Writing inspirations – the 1930s as we would wish them to be

Today’s writing inspiration is another of my art deco pictures – a style of which I am a huge fan.

A photo I took in 2014, not 1930 despite the appearences...

A photo I took in 2014, not 1935 despite the appearances…

I took this during the 2014 Art Deco weekend in Napier, New Zealand – a celebration not just of the styles of a bygone age, but of the magic of the day; of the 1930s not as they were, but as we would wish them to be. An inspiring thought.

Copyright © Matthew Wright 2014

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Writing inspirations – Hyde Park Barracks, Sydney

Today’s writing inspiration is a photo I took of the Hyde Park Barracks in Sydney.

Hyde Park barracks, Sydney - now a museum and a World Heritage site.

Hyde Park barracks, Sydney – now a museum and a World Heritage site.

These barracks were designed by convict architect Francis Greenaway in 1818-19, originally as a place to house convicts. Since then they have also been a receiving depot for immigrants, an asylum, and law courts. And by imagining the lives of the people who used this building over nearly two centuries, we can be inspired with ideas and new thoughts.

Copyright © Matthew Wright 2014

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Essential writing skills: how ‘pantsing’ can lead you adrift. Beware.

I posted a while back on the way to approach novel-writing as a blend of both planning and seat-of-the-pants free-flow.  You plan the skeleton of the story ahead of time, then ‘pants’ your way through the details.

Yes, this IS my typewriter. What's it doing on the Wellington Writers Walk? Er - introductions...

Yes, this IS my typewriter. What’s it doing on the Wellington Writers Walk? Er – introductions…

The trick throughout is to stick to that plan. Or, if it does seem to be failing on the back of too many new and good ideas, the trick is to recognise WHEN it’s in trouble, stop, and re-cast it accordingly. If you don’t, you lose the benefit of the plan and end up with your pantsing in a tangle.

OK, that was an awful image, but you get what I mean.

I can’t stress that point enough. If you ‘pants’ your way off into the creative blue yonder, I guarantee you’ll end up writing your characters into a position where they have to do something uncharacteristic – or where something unlikely happens. For instance, they’re on one side of the continent but the volcano into which they have to drop the magic dingus is on the other, and they have only five minutes to get there. Or you get to the point where they have to do something that the internal consistency of the setting prevents.

There’s no faster way to break the suspension of disbelief than to have to create a sudden deus ex machina to get your characters out of that sort of tangle.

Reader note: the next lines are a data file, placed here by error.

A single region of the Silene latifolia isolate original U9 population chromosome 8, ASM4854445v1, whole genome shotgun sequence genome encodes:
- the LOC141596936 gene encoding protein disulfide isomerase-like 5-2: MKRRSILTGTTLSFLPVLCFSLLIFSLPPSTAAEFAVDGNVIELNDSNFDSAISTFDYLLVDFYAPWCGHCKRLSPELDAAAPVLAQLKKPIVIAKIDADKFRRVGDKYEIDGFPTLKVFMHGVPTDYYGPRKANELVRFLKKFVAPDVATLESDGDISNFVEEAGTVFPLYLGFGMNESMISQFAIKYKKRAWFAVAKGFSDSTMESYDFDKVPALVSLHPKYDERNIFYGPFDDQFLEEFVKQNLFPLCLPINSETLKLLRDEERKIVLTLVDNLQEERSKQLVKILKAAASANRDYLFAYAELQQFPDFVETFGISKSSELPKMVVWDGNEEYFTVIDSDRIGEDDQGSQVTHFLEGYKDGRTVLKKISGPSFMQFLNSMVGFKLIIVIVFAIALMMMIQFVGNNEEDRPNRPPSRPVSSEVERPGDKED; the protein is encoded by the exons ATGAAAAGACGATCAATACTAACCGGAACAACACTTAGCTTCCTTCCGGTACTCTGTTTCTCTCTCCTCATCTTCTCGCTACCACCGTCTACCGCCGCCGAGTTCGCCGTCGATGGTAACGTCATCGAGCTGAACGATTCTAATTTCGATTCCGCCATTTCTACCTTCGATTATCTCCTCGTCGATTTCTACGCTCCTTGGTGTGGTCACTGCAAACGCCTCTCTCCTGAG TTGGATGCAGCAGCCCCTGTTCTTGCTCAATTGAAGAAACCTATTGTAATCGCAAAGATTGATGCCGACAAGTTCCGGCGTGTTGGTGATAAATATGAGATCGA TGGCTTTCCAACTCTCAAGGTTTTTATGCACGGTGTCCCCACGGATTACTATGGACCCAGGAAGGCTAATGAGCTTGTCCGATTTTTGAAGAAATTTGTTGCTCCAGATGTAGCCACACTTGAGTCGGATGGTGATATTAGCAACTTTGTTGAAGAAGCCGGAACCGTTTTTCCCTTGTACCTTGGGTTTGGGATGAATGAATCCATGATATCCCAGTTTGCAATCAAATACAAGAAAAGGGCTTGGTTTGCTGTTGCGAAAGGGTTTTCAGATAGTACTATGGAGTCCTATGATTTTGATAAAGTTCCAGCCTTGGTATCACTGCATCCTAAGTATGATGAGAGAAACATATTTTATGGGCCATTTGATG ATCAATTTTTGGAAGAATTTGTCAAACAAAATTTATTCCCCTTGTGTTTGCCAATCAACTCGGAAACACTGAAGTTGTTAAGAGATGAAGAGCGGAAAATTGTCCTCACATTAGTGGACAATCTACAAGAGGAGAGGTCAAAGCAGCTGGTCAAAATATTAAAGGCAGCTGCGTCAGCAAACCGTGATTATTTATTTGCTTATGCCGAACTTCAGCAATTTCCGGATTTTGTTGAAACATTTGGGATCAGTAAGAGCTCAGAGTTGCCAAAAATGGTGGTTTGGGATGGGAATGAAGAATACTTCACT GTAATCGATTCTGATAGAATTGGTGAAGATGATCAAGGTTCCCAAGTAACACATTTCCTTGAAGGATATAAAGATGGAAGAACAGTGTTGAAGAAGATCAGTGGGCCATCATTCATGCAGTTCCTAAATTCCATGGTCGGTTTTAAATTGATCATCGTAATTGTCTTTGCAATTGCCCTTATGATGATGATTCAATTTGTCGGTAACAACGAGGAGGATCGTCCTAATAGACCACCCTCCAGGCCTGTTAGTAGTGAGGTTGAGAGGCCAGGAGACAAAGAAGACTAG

The best way to avoid this sort of problem is not to get into it in the first place, because it WILL involve re-writing. Danger signs include too much time pantsing and not enough checking back against the structure and characters. But if you do end up tangled – what then?

There is, alas, only one answer. Re-writing the first draft. The only question is the scale of the re-work. If you find yourself, for instance, having to introduce an unlikely device to get your characters out of trouble, you may be able to get around it by re-working a much earlier part of the story where the device is first introduced. That way it becomes part of the plot and doesn’t look like an add-on.

But quite often the only actual answer is to scrap significant tracts of the material and start again. Which is fine – all writing is good writing, to the extent that everything adds to experience. But if you’re up against a deadline, either for a publisher or to meet the word-count of NaNoWriMo, having to re-write risks disaster. And if you’re writing to earn an income, time is money – meaning that the re-write time, effectively, reduces your rate of return.

That’s why it’s better not to go adrift in the first place, and keep an eye on that plan while you’re ‘pantsing’.

Copyright ©Matthew Wright 2014

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Essential writing skills: plugging on, even when it’s boring

One of the biggest challenges in writing is producing even when the well’s apparently run dry. As anybody who’s worked in a newsroom will attest, deadlines don’t wait for the muse.

Wright_Typewriter2That’s true of book writing too. Some authors perhaps enjoy the sounds of deadlines whistling past, but that’s not likely to please publishers.

Publishing is a business, you see – a serious one, with low profit margins. Production is dovetailed, and if a book misses its slot, that’s actually significant.

This is where contests like National November Novel Writing Month come in – apart from a challenge to write to length, they’re also a challenge to write to time. On average, 1667 words a day – though, in reality, some days would doubtless be more productive, others less. Remembering always that word count is a tool, not a target.

So how do you keep going when the muse has left you and gone to Mars? How about trying one or more of these?

  1. Sit down with your story plan – er, you DID plan it, didn’t you? – and look through what you’ve done, then what you have to do. Find another part of the story, yet to be written; write that and then back-fill.